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Minnesota Freedom Fund explains its plans for $30 million in donations

The Minnesota Freedom Fund has been around since 2016, but the Minneapolis uprising marked a turning point in its destiny.

The Minnesota Freedom Fund has been around since 2016, but the Minneapolis uprising marked a turning point in its destiny. Susan Du

Just a handful of weeks ago, the day-to-day operations of the Minnesota Freedom Fund looked radically different.

Based on the firm belief that nobody should have to sit in jail simply because they can’t afford to be released, the nonprofit founded in 2016 paid bail for people being held in Hennepin and Ramsey Counties, as well as immigration bonds. They had one full-time staff member (an executive director), a part-time staff member, and a volunteer board of directors.

The budget allowed them to spend $1,000 on bail on any given day, and there were caps on how much bail they could spend on any individual’s case. The long-term goal has always been to abolish cash bail altogether, which disproportionately punishes people who are already disenfranchised to begin with.

Then, a Minneapolis man named George Floyd was killed by police officers, sparking weeks of protests and unrest across the Twin Cities and the state. As more and more protesters and members of the media were thrown in jail, more links to the Minnesota Freedom Fund started flying around the internet.

Everything prior to that was the “before.” We are now in the “after." The Freedom Fund has been inundated with more than $30 million in donations from around a million individual donors, to the point of directing donors to other causes to support, which they've been doing since just a few days after the protests began. Coverage tends to focus on celebrities and influencers putting their thumbs on the social media scales, but the average donation, according to the Star Tribune, was just $41.

Along with that massive support came calls for transparency. People started calling out the fund, demanding to know where and how the money was being spent. On Thursday, the Freedom Fund tweeted out a response saying leadership “appreciated” people’s concerns.

“We see y’all,” it said. “Without jeopardizing the safety of the folks we bailed out we paid well over $200k in the weeks since the uprising alone. We are working on doing more.”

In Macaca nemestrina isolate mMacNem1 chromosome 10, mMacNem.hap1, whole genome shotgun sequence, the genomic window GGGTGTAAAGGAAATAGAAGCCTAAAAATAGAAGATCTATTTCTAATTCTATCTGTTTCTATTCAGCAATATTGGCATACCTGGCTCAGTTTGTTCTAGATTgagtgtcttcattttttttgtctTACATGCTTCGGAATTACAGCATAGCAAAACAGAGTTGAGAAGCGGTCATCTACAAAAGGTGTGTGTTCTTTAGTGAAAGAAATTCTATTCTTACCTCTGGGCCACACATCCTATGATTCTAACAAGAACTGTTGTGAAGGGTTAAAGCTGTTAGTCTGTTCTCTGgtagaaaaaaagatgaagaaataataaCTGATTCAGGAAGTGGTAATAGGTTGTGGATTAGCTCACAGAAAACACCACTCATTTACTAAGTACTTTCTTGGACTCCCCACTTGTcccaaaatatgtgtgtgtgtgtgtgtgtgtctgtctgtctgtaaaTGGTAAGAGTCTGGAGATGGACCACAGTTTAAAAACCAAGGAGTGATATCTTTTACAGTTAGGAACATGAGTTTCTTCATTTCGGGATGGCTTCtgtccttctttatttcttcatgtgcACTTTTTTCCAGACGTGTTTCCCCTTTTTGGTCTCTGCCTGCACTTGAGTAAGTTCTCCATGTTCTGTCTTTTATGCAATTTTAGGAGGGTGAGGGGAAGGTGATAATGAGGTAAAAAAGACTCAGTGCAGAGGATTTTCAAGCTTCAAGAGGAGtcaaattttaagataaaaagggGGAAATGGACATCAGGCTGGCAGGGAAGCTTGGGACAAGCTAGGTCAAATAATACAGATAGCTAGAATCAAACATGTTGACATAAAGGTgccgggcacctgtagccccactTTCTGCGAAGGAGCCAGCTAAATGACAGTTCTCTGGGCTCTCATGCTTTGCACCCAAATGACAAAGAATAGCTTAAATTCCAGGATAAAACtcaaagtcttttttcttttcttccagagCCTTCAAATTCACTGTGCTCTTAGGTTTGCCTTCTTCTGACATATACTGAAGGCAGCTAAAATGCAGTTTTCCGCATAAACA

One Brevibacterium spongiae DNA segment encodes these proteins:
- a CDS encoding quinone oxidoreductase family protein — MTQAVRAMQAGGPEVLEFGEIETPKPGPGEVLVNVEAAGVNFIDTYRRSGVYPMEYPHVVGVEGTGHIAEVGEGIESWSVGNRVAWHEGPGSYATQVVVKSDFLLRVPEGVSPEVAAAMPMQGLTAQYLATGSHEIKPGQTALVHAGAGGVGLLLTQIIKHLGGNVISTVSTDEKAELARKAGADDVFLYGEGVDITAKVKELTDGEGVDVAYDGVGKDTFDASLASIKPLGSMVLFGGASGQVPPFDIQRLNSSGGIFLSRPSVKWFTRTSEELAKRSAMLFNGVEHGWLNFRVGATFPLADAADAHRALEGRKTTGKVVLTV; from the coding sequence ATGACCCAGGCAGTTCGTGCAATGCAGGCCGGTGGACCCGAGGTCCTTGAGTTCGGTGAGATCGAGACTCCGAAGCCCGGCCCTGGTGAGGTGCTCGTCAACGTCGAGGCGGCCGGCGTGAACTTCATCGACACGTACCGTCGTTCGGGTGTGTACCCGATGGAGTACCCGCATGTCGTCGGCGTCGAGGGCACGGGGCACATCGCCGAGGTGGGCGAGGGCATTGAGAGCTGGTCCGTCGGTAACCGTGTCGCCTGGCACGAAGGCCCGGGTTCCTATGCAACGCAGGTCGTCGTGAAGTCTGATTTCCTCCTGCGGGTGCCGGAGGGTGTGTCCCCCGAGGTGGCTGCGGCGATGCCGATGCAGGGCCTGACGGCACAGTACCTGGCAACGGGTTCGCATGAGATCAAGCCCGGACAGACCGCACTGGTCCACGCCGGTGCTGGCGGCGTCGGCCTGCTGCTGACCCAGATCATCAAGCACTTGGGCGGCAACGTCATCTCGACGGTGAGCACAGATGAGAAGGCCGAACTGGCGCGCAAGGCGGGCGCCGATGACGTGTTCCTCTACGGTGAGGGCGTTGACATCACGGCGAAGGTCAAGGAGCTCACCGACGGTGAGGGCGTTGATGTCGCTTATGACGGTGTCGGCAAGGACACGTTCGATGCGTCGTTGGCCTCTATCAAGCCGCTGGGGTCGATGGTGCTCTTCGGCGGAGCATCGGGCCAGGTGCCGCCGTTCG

That figure sparked more outrage from some. If the fund had received millions, why was only $200,000 being put to work? Some commenters posted photos that supposedly showed the board of directors, pointing out most of them appeared to be white.

“No one should be in jail with the amount of money you took in,” one responder said. “’Y’all’ need to get back on this asap!”

With the detractors have come a smaller but stalwart fleet of defenders telling everyone to lay the hell off and try going from a tiny nonprofit to having millions of earmarked dollars in a matter of days. 

Board member Jared Mollenkof, a public defender by trade, is a bit gentler than that. He says it’s completely normal to want to hold organizations to their word – especially ones with the kind of support the Freedom Fund has enjoyed these past few weeks.

“I have no animosity toward people who want to hold us accountable and make sure we’re centering the right communities,” he says.

As far as the board’s racial makeup goes, he says, there’s been some misinformation out there -- that photo is an old one, and the board is actually majority people of color. Mollenkof himself is a Black man. The president of the board is a Black woman.

But he gets why people are concerned or even upset. The Freedom Fund is navigating a massive paradigm shift, and the criminal justice system, he says, doesn’t make it easy to bail people out if you’re not operating through a bail bondsman. In the end, someone still has to go down to the jail and fill out the paperwork. That’s what the Freedom Fund has always done. But now, they’re doing it with much deeper pockets, and that means more adjustments.

Going forward, they’ve adjusted their bail cap policy. Under ordinary circumstances, the cap on an individual’s case is now $20,000. If they got arrested for protesting, there is no cap at all. And faced with the herculean task and working with people who mostly have full-time jobs elsewhere, they’re still bailing people out “every single day.” All protest-related bail that's landed on their desks up to this point has been paid, according to a recent tweet from the Freedom Fund.

The next step, Mollenkof says, is expanding their reach from Hennepin and Ramsey to all over the state. But they can’t do that overnight. They need volunteers out in the field. They need to consult with other community organizations led by Black people, detainees, and arrestees. They need to figure out how to manage potential mass bailouts for people in jail pretrial or in ICE detention.

That takes time. Mollenkof assures they’re “working around the clock” to get there, and there will be more information readily available in the coming days.

If you want to volunteer with the Freedom Fund’s extension, you can sign up on the website, which also has a list of other organizations working to rebuild the community and fight racism and police brutality, and they could use the kind of support the Freedom Fund has received, too.

Mollenkof also encourages people who want to help to pitch in with their ballots, too. Vote for county attorneys and judges who will help dismantle the cash bail system.

But in the meantime, he's most heartened by the sheer number of people who have donated in the past few weeks. That means there are hundreds of thousands of people out there who agree that there’s no reason to hold people’s freedom for ransom.